Shoreham Bushland and Road Reserves Working Group
Mornington Peninsula Shire Council's Natural Systems Unit has been most supportive of projects we have undertaken in Shoreham and is working with the SCA to achieve greater outcomes:
- The Triangle behind the CFA has become a wonderful habitat for our wildlife. We thank the Shire for its donation of plants which allowed us to create this environment.
- Removal of Woody Weeds along Byrnes Road has opened up the landscape and views towards Flinders as well as reducing the fire hazards.
- More recently we have planted grasses and manna gums in the lower region of Byrnes Road and will be planting again later in the year.
- Much work by helping hands to remove the blackberries and weeds at Howard Street has opened up the walking track and a hidden fern gully. It has become a more interesting place to walk. We will rest it for the next months and are keen to see what new species may appear.
- The Fire Management Team has responded to residents’ concerns relating to the under-storey along Prout Web Road and has been cleaning up weeds in this area. We will be kept informed of further works in the area.
Regular Working Bees
The Natural Systems Unit continues to work with the Shoreham Community and to support our regular monthly working bees:
- We need dedicated folks, who volunteer their time, to help protect and enhance our environment.
- Given you have chosen to live in Shoreham - no doubt likely to be because of its green and pleasant environment - would you consider giving some time to helping at one of the working bees please? It is also a great opportunity to meet and connect with other like-minded Shoreham people.
- The Bushland/ Road Reserve Group will be working at the Buxton Reserve for the next month or so. Following that work, we'll resume work on the Howard Street Walking Track (to be confirmed).
Working Bee Dates & Times
All working bees run from 9:30 until 12:00 noon.
Buxton Reserve: meeting at creek where Blake Street / Buxton Lane connect:
- Saturday, 28th July
- Saturday, 11th August
- Saturday, 29th September
Howard Street Walking Track (to be confirmed):
- Sunday, 28th October
- Sunday, 25th November
The Council supplies all tools. Please bring your own gloves and water. Best to dress for the weather - wear a hat, long sleeved shirts, long pants and boots.
Weed of the Month - Cape Ivy
To help identify weed species, we select a weed each month with suggestions on how to remove or otherwise treat it. Please refer to the Shire's web-site at https://www.mornpen.vic.gov.au/Your-Property/Environment/Flora-Fauna-Biodiversity/Environmental-Noxious-Weeds for more information on weeds generally.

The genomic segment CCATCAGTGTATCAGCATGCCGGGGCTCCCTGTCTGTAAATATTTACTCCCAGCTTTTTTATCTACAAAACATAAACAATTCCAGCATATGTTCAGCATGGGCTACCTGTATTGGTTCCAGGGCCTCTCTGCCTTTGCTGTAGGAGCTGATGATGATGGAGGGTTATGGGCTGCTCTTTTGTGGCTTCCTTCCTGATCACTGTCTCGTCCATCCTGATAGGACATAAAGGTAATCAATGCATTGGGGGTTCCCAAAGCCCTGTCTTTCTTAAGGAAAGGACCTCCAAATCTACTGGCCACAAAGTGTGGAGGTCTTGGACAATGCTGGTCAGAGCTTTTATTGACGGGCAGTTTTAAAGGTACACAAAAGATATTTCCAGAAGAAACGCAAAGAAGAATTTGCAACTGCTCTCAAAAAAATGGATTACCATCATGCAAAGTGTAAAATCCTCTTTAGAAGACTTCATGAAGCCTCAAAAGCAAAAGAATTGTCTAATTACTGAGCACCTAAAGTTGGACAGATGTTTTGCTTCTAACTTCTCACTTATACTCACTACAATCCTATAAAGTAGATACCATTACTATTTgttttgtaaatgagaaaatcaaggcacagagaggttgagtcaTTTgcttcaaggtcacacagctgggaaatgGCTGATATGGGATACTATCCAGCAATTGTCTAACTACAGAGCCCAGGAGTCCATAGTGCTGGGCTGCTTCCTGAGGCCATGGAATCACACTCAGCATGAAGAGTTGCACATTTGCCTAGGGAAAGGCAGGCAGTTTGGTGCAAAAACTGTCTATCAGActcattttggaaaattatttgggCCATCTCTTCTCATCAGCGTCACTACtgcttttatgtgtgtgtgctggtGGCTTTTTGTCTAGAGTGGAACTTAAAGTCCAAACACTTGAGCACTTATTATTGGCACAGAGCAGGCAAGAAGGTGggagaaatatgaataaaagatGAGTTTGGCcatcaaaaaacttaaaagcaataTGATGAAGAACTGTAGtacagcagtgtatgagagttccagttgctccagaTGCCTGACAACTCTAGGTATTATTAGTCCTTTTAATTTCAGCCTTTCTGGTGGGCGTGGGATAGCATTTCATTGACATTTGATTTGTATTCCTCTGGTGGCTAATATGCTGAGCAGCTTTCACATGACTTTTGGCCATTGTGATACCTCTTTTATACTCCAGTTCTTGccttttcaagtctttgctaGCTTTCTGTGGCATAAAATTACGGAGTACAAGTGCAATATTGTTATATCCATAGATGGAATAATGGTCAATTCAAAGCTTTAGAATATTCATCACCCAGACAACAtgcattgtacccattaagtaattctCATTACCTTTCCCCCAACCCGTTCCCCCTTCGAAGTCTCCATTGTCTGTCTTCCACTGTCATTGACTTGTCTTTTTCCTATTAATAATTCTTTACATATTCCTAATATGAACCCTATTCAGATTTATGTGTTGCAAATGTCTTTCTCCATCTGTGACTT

Cape Ivy (Delairea odorata)
- Cape Ivy comes to us from South Africa. It is a vigorous climbing and creeping plant whose leaves' shape resembles that of English Ivy.
- Its leaves are light green - with green and sometimes purple stems that have a strong limey smell when crushed. Old stems become a woody brown.
- The plant will smother shrubs and trees and will also cover the ground intensively - preventing good plants from germinating and growing. The plant has been grown as an indoor ornamental and is now a significant pest here and in places like New Zealand and California.
- It has clusters of bright yellow flowers in Autumn/Winter–making it more conspicuous and easier to find. It drops seed in Spring – making the winter months a good time to try to get rid of it. It will also propagate from stem pieces that are left in contact with moist soil or left behind when stems break while being collected.
- It is usually easy to pull up - you need to find its main source. If you cannot pull up the main stem, cut and paint with Glyphosate (eg Roundup).
Road Side Plantings and Maintenance
Council conducts a road side tree pruning programme every five years for safety purposes. Many in the community have been surprised by how drastic that can be.
Whilst we do our best to work with Council regarding the manner of tree pruning and removal, your assistance would be appreciated:
- We encourage everyone to maintain their own road frontage. Plantings need to be low. This should prevent Council contractors from unexpectedly removing trees and lower limbs overhanging the road.
- We suggest plants such as the various grasses, sedges and tussock grass. The Shire Nursery at the Briars can advise.
- Removal of weeds would also be a great help- especially periwinkle, morning glory, agapanthus and polygala.
For further information regarding our roads and bushland reserves and any concerns you wish to raise, please contact: Sue Boggan on 0404 180 957.